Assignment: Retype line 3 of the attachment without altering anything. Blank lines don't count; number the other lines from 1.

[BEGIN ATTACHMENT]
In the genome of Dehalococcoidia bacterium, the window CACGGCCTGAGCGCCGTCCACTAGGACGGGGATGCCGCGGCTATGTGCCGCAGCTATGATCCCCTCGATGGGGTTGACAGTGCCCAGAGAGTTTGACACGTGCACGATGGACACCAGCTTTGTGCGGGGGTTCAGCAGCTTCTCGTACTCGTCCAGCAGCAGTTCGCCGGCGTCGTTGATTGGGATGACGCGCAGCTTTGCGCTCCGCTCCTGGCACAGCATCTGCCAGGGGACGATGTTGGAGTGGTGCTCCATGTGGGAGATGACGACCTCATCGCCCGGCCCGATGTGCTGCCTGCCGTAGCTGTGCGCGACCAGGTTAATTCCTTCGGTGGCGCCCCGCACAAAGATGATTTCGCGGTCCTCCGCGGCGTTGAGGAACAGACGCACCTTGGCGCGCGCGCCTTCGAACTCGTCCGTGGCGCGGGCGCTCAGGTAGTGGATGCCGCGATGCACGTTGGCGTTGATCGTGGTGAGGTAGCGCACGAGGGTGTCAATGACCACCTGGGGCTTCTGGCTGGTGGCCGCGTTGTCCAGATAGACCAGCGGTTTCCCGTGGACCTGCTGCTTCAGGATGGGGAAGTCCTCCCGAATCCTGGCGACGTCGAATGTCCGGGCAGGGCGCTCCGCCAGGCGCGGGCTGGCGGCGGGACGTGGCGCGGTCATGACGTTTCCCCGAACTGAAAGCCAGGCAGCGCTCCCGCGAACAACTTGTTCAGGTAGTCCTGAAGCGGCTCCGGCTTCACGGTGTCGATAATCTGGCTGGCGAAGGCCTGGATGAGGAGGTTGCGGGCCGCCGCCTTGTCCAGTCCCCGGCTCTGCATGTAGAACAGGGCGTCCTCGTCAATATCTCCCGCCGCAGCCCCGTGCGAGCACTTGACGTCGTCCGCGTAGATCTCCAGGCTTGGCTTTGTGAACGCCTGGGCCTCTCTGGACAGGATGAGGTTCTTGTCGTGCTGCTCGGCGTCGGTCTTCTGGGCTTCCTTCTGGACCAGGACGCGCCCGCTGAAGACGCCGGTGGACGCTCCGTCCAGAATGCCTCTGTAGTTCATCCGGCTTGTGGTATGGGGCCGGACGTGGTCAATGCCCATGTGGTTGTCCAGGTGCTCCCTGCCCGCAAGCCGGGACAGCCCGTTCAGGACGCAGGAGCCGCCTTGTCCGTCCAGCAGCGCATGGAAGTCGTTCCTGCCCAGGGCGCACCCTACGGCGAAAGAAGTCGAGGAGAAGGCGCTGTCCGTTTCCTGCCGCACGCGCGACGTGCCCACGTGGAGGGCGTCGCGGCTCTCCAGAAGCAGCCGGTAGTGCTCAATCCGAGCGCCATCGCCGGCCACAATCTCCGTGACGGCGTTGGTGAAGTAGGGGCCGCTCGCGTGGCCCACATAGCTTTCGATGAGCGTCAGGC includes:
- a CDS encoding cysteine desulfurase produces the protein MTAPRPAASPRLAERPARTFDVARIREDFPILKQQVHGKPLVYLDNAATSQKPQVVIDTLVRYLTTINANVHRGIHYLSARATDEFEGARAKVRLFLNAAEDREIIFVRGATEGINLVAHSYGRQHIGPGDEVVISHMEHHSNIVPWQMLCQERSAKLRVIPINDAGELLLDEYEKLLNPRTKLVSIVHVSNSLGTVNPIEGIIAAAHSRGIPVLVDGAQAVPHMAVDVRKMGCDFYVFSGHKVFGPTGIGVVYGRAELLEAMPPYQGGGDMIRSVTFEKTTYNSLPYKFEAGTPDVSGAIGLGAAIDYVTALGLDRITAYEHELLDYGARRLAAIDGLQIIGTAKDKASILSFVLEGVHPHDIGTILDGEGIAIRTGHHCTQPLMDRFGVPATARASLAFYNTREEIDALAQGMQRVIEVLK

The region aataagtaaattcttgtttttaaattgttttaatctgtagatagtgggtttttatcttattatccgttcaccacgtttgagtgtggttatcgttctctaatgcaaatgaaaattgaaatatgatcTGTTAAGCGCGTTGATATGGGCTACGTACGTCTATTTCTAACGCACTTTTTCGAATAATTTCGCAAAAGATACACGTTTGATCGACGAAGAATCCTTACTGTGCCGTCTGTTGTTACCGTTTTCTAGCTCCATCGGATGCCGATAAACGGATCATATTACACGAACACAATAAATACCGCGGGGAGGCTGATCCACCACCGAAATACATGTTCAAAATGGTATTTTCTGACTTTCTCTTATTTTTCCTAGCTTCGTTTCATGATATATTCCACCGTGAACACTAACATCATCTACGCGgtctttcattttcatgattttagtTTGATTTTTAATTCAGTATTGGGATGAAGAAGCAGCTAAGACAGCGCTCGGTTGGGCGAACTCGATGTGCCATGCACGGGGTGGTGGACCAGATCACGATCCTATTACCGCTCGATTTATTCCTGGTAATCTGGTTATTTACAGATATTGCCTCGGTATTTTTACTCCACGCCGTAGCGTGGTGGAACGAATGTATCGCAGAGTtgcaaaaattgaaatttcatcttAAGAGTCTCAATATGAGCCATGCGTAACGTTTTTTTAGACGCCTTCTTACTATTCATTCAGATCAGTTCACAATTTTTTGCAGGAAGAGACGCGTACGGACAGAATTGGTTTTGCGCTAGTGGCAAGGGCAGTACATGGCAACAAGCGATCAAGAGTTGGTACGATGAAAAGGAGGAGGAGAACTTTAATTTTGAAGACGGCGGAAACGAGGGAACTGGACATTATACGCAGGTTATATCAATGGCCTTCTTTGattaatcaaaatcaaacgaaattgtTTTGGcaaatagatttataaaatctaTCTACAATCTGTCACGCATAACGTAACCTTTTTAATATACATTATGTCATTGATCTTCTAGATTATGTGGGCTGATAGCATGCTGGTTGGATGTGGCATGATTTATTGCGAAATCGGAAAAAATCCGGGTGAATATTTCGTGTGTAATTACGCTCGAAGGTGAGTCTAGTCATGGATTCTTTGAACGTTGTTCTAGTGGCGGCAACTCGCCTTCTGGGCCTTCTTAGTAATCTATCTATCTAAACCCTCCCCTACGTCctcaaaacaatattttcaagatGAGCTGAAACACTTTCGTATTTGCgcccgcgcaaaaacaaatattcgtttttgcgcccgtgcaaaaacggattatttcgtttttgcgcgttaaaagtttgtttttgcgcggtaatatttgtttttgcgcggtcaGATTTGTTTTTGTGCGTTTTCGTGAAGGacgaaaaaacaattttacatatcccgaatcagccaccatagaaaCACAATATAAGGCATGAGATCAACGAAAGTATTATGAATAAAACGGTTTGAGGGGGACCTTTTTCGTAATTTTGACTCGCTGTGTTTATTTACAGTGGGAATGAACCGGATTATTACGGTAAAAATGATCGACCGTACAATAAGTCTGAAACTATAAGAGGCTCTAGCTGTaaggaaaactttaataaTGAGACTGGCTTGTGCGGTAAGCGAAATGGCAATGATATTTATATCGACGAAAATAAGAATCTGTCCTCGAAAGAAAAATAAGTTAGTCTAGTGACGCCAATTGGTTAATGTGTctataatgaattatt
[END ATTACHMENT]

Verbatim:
The region aataagtaaattcttgtttttaaattgttttaatctgtagatagtgggtttttatcttattatccgttcaccacgtttgagtgtggttatcgttctctaatgcaaatgaaaattgaaatatgatcTGTTAAGCGCGTTGATATGGGCTACGTACGTCTATTTCTAACGCACTTTTTCGAATAATTTCGCAAAAGATACACGTTTGATCGACGAAGAATCCTTACTGTGCCGTCTGTTGTTACCGTTTTCTAGCTCCATCGGATGCCGATAAACGGATCATATTACACGAACACAATAAATACCGCGGGGAGGCTGATCCACCACCGAAATACATGTTCAAAATGGTATTTTCTGACTTTCTCTTATTTTTCCTAGCTTCGTTTCATGATATATTCCACCGTGAACACTAACATCATCTACGCGgtctttcattttcatgattttagtTTGATTTTTAATTCAGTATTGGGATGAAGAAGCAGCTAAGACAGCGCTCGGTTGGGCGAACTCGATGTGCCATGCACGGGGTGGTGGACCAGATCACGATCCTATTACCGCTCGATTTATTCCTGGTAATCTGGTTATTTACAGATATTGCCTCGGTATTTTTACTCCACGCCGTAGCGTGGTGGAACGAATGTATCGCAGAGTtgcaaaaattgaaatttcatcttAAGAGTCTCAATATGAGCCATGCGTAACGTTTTTTTAGACGCCTTCTTACTATTCATTCAGATCAGTTCACAATTTTTTGCAGGAAGAGACGCGTACGGACAGAATTGGTTTTGCGCTAGTGGCAAGGGCAGTACATGGCAACAAGCGATCAAGAGTTGGTACGATGAAAAGGAGGAGGAGAACTTTAATTTTGAAGACGGCGGAAACGAGGGAACTGGACATTATACGCAGGTTATATCAATGGCCTTCTTTGattaatcaaaatcaaacgaaattgtTTTGGcaaatagatttataaaatctaTCTACAATCTGTCACGCATAACGTAACCTTTTTAATATACATTATGTCATTGATCTTCTAGATTATGTGGGCTGATAGCATGCTGGTTGGATGTGGCATGATTTATTGCGAAATCGGAAAAAATCCGGGTGAATATTTCGTGTGTAATTACGCTCGAAGGTGAGTCTAGTCATGGATTCTTTGAACGTTGTTCTAGTGGCGGCAACTCGCCTTCTGGGCCTTCTTAGTAATCTATCTATCTAAACCCTCCCCTACGTCctcaaaacaatattttcaagatGAGCTGAAACACTTTCGTATTTGCgcccgcgcaaaaacaaatattcgtttttgcgcccgtgcaaaaacggattatttcgtttttgcgcgttaaaagtttgtttttgcgcggtaatatttgtttttgcgcggtcaGATTTGTTTTTGTGCGTTTTCGTGAAGGacgaaaaaacaattttacatatcccgaatcagccaccatagaaaCACAATATAAGGCATGAGATCAACGAAAGTATTATGAATAAAACGGTTTGAGGGGGACCTTTTTCGTAATTTTGACTCGCTGTGTTTATTTACAGTGGGAATGAACCGGATTATTACGGTAAAAATGATCGACCGTACAATAAGTCTGAAACTATAAGAGGCTCTAGCTGTaaggaaaactttaataaTGAGACTGGCTTGTGCGGTAAGCGAAATGGCAATGATATTTATATCGACGAAAATAAGAATCTGTCCTCGAAAGAAAAATAAGTTAGTCTAGTGACGCCAATTGGTTAATGTGTctataatgaattatt